”The world is maddeningly beautiful. Well, it isn’t really, but that is how I see it.” Bohumil Hrabal (uncle Peppin) *** A groundbreaking evening of literary experimentation and innovation celebrating the centenary of Bohumil Hrabal, one of the greatest Czech writers of the 20th century. Inspired by Hrabal’s work, brand new commissions from some of the UK most exciting poets, artists, conceptualists, theatre makers and dramaturges explore Hrabal’s magic world. Curated by poet and curator SJ Fowler.
One of the boundless figures of late 20th century Czech literature, Bohumil Hrabal was a novelist, a drinker, a bon vivant, an avant gardist, a railway dispatcher during the Nazi occupation, a traveling salesman, a steelworker, a recycling mill worker, a stagehand… His novels, which include Too Loud a Solitude, Closely Observed Trains, and I Served the King of England, were censored under the Communist regime, yet have since been translated into nearly thirty languages. A survivor of both the Nazi and Soviet occupations of Czechoslovakia, much of Hrabal’s work juxtaposes the darkness of history to the comic, human-scale happenings of the every-day. His oeuvre is as inimitable as his novels are unforgettable.
Through a half-dozen brand new commissions from some of the most exciting UK based poets, artists, conceptualists, theatre makers and dramaturges, Hrabal will be evoked and enveloped, transposed into some of the most exciting literary experimentalists of contemporary London.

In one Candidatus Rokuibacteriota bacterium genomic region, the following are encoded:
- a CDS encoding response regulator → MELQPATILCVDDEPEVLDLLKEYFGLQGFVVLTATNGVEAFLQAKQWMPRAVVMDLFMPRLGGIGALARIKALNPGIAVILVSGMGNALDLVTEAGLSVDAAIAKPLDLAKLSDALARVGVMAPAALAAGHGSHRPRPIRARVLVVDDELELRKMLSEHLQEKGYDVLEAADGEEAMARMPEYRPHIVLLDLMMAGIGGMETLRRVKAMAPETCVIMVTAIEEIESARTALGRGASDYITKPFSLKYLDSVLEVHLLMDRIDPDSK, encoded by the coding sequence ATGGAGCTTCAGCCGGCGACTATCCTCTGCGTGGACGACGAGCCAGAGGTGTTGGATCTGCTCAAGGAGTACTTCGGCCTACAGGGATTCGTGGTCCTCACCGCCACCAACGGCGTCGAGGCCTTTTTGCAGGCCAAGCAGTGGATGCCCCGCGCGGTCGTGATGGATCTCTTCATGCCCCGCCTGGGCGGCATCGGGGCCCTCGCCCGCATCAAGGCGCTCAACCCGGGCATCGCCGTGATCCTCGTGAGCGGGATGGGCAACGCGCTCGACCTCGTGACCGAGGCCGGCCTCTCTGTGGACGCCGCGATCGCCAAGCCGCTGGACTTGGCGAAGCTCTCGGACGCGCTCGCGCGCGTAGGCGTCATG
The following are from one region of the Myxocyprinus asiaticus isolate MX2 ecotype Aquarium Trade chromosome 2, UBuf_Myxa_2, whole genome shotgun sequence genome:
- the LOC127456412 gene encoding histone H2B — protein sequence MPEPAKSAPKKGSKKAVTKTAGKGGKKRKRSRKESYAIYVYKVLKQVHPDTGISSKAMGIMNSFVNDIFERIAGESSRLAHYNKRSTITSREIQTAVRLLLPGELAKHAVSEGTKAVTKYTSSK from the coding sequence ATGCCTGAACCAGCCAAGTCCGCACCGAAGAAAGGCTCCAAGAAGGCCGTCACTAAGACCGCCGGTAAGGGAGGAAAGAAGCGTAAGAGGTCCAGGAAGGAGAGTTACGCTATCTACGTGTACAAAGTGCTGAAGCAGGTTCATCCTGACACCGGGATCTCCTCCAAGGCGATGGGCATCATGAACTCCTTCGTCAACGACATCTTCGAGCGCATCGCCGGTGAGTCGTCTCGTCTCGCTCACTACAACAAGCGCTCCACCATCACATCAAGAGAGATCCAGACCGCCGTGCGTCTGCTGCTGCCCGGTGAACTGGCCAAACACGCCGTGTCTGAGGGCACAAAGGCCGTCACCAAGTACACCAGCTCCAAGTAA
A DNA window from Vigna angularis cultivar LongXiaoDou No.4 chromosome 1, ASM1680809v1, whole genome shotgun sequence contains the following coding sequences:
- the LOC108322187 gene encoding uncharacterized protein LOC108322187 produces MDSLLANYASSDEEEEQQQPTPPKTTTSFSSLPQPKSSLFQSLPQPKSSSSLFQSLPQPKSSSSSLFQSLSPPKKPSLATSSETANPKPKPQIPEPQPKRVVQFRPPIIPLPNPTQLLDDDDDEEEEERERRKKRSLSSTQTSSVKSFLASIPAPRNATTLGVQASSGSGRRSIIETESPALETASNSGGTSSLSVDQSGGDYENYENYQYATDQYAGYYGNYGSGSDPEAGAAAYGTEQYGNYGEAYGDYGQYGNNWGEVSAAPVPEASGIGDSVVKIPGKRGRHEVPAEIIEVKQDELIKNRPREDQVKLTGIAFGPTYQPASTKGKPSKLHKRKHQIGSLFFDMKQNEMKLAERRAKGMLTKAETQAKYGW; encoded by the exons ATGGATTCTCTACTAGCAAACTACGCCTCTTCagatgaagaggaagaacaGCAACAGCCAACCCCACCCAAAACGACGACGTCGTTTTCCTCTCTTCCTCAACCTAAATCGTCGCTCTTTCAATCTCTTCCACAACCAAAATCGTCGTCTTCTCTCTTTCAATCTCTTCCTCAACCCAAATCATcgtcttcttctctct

Featuring Zoe Skoulding (sound poetry), Sarah Kelly (book sculptures), Joshua Alexander (film art),Stephen Emmerson (conceptual performance), Marcus Slease (poetry), Tom Jenks (literary experiments), Eva Danickova (stage reading) and Lucinka Eisler (theatre), this is a chance to discover, or rediscover, a great European writer through new and exciting works that pay their debt to the remarkable achievements of Hrabal in the essence of their happening.
SJ Fowler is a poet, artist, curator & vanguardist. He works in the modernist and avant garde traditions, across poetry, fiction, sonic art, visual art, installation and performance. He has published six collections of poetry and been commissioned by the Tate, Reel Festivals, the Liverpool Biennial and the London Sinfonietta. He has been translated into 13 languages and performed at venues across the world, from Mexico city to Erbil, Iraq. He is the poetry editor of 3am magazine and is the curator of the Enemies project. He is presenting and co-curating Cabaret Hrabal.


Josh Alexander
 is a London based artist who makes experimental film and photography. In collaboration with artist Luke Montgomery, Josh’s work has featured in various exhibitions includingJoint Ventures organised by Space In Between in 2012. He made the music video for Drowned At Seaby Fairewell. Josh is part of A616, a collaboration with Erkembode, they are currently working on a series of moving image works. In May 2014 Josh had his first solo exhibition Light on Paper at the Hardy Tree Gallery, London. For the event, Josh Alexander will be presenting a visual interpretation of 'Handbook for the Apprentice Palaverer' in the form of a moving image piece.